Well, another month has passed, so it’s once again time to give out free games.
This month, the T3 staff couldn’t decide on a “funniest” comment, so we’ve decided to go with two of the most insightful entries instead.
When the dust settled (and we cleaned it all up, because we’re right good gentlemen like that), these were the winners:
It is certainly a travesty when a player has to choose between sinking money or grind into acquiring the best gear for competition with other players–be it in PVP or for membership in elite raiding guilds–but I whole-heartedly condone the integration of real-money transactions in video games.
While I understand the power-gamer’s frustration with the never-ending battle against casuals with cash, ultimately it is a gamer’s choice to continue running the rat race. Gamers usually, if not always, have similar options (See, e.g., D3 complaints as compared to WiNG’s ne’er-wearied lobbying for Path of Exile) which provide the same kind of gaming experience without the money vs. time element.
Then, there is the rarely-entertained notion of playing non-competitively, a gameplay style which got me through my WoW days with a flourishing social life (read: “a friend or two”). Don’t like playing PVP because grinders and fatcats whip you every time? Don’t play it! Or, even better, don’t give a shit about the outcome. Find your own joy (read: “troll”).
Ultimately, my own experiences have shown me that many of those who complain the most about such practices are the ones who are filled with the most glee when they pwn a maximally-equipped, but inept, newb on the fields of glory (Warsong Gulch). “Fucking casuals!” is their battlecry, as their long, unkempt hair gusts behind them in the breeze from their desk fans, winding between the majestic green slopes of the mountain of Dew. Why should their moment be swiped by those who would have “fair play”? Who are we to judge their lust for humiliation?
My support is not without reservations. When a game is released with pre-planned DLC and a story or gameplay experience that feels unfinished, I rage alongside everyone else–the kind of quiet, inner rage that will one day drive me to unrepentant, unexplained spousal abuse. But when a studio I love creates truly superfluous content to extend or enhance my enjoyment of a beloved game (and price said content reasonably), I weep with joy. “You mean, I get to help fund these guys, AND pull that dusty game off the shelf for another bout of carnal fingerplay?” Yes. Yes, I do.
Joining in on the debate about grind in games, Landon laid down the law, the hammer, and at least a few extremely attractive women with this in-depth post. I even previously responded that it would be hard to top his entry for the month, and it was. Of course, our next reader came close.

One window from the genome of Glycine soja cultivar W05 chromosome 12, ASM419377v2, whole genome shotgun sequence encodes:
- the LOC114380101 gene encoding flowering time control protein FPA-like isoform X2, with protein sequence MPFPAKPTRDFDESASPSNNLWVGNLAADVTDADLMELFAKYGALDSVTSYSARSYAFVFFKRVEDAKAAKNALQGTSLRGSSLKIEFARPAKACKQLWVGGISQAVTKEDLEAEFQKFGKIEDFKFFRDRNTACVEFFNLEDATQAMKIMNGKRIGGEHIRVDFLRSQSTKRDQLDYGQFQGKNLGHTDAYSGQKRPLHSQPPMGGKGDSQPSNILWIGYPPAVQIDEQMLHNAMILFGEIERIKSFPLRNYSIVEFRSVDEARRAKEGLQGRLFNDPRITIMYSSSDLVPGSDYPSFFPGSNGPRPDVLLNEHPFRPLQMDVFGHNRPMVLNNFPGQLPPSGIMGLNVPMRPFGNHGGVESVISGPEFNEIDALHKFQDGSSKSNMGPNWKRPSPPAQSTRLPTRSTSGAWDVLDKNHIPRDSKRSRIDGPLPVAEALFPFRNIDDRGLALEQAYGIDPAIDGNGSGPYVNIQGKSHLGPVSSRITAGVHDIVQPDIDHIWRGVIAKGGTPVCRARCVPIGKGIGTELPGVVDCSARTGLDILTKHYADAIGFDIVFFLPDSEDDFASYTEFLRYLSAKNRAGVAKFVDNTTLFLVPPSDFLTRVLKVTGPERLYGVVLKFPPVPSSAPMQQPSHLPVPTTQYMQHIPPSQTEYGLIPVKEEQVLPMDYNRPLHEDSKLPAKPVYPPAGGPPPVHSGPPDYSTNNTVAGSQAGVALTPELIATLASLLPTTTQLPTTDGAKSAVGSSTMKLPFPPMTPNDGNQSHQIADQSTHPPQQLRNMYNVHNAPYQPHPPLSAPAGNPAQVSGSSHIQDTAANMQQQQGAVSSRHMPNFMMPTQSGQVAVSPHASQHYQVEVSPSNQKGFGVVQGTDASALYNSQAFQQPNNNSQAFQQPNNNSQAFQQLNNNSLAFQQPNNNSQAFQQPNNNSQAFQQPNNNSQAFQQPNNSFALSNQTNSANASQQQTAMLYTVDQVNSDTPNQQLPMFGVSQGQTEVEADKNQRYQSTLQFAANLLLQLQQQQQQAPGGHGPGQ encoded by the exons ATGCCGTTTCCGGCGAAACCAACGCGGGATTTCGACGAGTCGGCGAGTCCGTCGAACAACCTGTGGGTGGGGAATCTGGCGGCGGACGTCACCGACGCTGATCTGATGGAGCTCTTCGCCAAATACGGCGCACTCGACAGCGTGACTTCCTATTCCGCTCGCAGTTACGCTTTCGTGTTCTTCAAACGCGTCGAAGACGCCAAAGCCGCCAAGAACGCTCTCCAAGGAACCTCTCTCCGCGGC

I’m usually on the other side of the fence, where I pick up games quite at an early stage of their life span and stick with them. So I’m usually the guy teaching everyone what to do.
Sometimes it helps, most of the time, I have to admit though, it’s more frustrating to explain stuff to other than just let them run about doing stuff.
Tribes is a great example here:
There’s no voice support and the chat is really small in an odd place on the UI. I certainly never read anything, not because I don’t want to, but because I don’t see it. Also having to stand still and type really screws with your experience. Tribes does a particulaly poor job in explaining what the CTF mode is about in this game. Due to it’s complexity, most games end in a 1:0, where both teams just play equally bad and one guy figured out how to cap a flag, or one team stomping the other team into the ground 5:0, because they had enough players that knew what needed to be done.
In TF2 it’s quite obvious what needs to be done. If you don’t get what TF2 maps are about in less then 10 plays I really don’t know what I could say to make it easier to understand. They’ve done a good job implementing the objectives into the UI.
My first online game, however, was Splinter Cell: Pandora Tomorrow. My teammate and I were rank 1 on the ESL for the most time (when there actually was a ladder) and we only had like 2 other teams that were a threat to us. Most other players got quite overwhelmed by the games complexity, eventhough Ubisoft put in nice little tutorial missions in the sequal (Chaos Theory). I didn’t help though. Most of the few players that even played this game online (Europe had like 400 people online at best) were terrible and after loosing too many times just quit.
I’d love to see that game style return though. Best Multiplayer experience I had so far. AC:B/R have gotten close to it, if it wasn’t again for Ubisoft’s Server Structure and bad PC ports.
Replying to Binerexis’ assault on elitism, DaWolv came from “the other side of the fence” to share his thoughts about pro/am mentorship in gaming. He did a good job of explaining that the game itself can often be the best (or worst) coach for total noobs.
Now it’s your turn!
May may be over, but June is once again game for prizes. Make your voice heard this month for your chance to win – just ensure your comment is relevant, well-spelled, and on-topic!